Will space debris ever become so abundant that space flight will become economically or logistically impossible?

In 2007 China successfully destroyed one of their own aging polar-orbiting weather satellites just so they could prove they could. Debris from the destroyed satellite collided with Russia’s BLITS satellite in 2013, resulting in thousands of pieces of new space debris and is considered the most prolific and severe fragmentation in the course of five decades of space operations. Thanks China.

Now all we need is for North Korea to get their hands on that technology.

Still, space is a pretty big place and the pieces of junk are known and plotted so we can stay away from them, including little nuts and bolts travelling many times faster than a bullet.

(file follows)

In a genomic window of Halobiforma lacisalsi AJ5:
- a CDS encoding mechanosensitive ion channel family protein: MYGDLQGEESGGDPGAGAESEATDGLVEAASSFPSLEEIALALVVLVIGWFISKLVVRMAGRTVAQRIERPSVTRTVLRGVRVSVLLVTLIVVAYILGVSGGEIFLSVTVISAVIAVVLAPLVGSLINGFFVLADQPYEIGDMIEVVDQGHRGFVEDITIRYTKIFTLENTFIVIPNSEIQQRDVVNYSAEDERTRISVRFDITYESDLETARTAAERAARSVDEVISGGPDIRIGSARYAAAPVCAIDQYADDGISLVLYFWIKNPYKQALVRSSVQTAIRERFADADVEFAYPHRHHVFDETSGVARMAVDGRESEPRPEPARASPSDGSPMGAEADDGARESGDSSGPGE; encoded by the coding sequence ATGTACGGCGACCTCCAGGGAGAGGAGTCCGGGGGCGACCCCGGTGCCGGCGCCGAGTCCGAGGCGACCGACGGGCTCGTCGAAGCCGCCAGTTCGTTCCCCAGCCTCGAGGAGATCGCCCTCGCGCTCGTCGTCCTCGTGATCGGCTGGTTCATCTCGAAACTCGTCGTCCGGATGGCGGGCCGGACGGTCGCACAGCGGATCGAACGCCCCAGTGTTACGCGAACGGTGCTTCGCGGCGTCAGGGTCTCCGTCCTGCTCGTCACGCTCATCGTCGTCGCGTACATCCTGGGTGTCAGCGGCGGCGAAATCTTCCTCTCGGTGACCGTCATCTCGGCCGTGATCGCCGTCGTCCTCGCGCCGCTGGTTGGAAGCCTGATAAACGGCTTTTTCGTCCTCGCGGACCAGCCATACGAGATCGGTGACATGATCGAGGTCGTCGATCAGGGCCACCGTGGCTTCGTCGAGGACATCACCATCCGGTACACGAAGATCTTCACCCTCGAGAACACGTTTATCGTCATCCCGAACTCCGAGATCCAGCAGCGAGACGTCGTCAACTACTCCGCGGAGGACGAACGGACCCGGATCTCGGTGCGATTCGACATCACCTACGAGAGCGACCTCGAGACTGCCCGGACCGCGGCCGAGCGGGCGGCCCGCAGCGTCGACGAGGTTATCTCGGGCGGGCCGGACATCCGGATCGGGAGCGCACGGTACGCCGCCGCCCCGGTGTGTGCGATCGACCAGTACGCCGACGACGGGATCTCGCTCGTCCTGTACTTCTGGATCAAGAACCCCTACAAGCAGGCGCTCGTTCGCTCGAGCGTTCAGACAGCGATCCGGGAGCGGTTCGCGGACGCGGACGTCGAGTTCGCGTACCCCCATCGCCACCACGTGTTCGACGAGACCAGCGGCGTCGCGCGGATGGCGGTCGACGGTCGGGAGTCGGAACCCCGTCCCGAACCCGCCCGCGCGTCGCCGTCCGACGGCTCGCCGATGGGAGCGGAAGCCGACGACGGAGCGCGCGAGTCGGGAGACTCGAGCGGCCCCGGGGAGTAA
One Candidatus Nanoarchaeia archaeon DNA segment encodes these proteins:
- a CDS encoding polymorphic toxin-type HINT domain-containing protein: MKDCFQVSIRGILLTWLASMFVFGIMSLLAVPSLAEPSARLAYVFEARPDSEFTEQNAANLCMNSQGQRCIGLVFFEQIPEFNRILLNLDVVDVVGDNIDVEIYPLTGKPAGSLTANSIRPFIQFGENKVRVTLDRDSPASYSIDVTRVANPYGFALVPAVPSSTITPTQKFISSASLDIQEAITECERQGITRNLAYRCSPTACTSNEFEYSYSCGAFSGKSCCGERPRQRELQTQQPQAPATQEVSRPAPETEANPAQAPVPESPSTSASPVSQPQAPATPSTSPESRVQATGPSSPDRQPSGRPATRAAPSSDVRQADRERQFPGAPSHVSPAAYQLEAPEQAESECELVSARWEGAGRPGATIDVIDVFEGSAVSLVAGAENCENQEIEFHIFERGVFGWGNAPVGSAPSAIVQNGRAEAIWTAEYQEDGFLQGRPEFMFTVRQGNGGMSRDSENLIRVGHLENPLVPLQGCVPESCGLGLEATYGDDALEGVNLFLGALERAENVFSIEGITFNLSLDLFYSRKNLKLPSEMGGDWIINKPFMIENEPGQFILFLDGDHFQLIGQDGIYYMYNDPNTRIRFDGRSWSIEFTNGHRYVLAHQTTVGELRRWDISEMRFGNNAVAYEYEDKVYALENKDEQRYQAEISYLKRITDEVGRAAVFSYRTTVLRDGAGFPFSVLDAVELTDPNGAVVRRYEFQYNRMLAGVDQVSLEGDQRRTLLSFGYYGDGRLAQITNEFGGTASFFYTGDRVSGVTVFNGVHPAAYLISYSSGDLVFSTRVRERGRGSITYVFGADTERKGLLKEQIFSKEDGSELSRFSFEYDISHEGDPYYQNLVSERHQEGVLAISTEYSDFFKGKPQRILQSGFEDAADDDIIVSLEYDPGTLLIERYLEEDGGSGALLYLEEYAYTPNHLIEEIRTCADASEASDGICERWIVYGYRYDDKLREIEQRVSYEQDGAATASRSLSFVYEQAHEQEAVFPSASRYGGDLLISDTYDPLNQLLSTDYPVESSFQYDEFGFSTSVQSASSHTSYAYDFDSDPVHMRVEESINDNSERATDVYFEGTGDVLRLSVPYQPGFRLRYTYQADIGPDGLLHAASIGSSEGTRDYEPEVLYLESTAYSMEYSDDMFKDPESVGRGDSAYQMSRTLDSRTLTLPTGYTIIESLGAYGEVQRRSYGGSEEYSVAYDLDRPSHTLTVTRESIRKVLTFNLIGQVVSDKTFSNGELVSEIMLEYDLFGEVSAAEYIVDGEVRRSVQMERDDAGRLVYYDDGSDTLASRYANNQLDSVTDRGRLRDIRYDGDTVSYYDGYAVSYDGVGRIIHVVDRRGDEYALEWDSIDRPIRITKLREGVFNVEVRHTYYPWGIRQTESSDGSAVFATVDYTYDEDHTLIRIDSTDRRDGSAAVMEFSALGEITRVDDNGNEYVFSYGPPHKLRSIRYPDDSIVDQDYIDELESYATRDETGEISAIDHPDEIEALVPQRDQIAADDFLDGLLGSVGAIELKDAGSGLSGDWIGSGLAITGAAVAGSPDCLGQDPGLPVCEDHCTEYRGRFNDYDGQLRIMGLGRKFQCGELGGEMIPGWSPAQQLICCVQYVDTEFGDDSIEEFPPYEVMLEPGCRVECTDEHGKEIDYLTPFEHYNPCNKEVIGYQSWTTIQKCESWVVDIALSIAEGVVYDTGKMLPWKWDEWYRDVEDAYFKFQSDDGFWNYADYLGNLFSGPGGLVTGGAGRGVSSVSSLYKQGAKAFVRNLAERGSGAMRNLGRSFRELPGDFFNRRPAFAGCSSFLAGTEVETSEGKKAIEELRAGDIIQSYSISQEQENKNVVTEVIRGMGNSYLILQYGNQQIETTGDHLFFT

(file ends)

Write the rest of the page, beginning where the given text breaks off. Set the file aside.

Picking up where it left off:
Ever see the movie Gravity? Flaws in the science, but it was all about space junk taking out everything up there.
SpaceJunk

Author: Wayne Boyd

Wayne Edward Boyd was born in Morristown, New Jersey in 1953. He is a published author, former ISKCON sannyasi, and traveler, having lived on 3 continents and visited 37 countries. He presently lives in Amarillo, Texas working as a correctional officer and has interests in photography, political science and astronomy.

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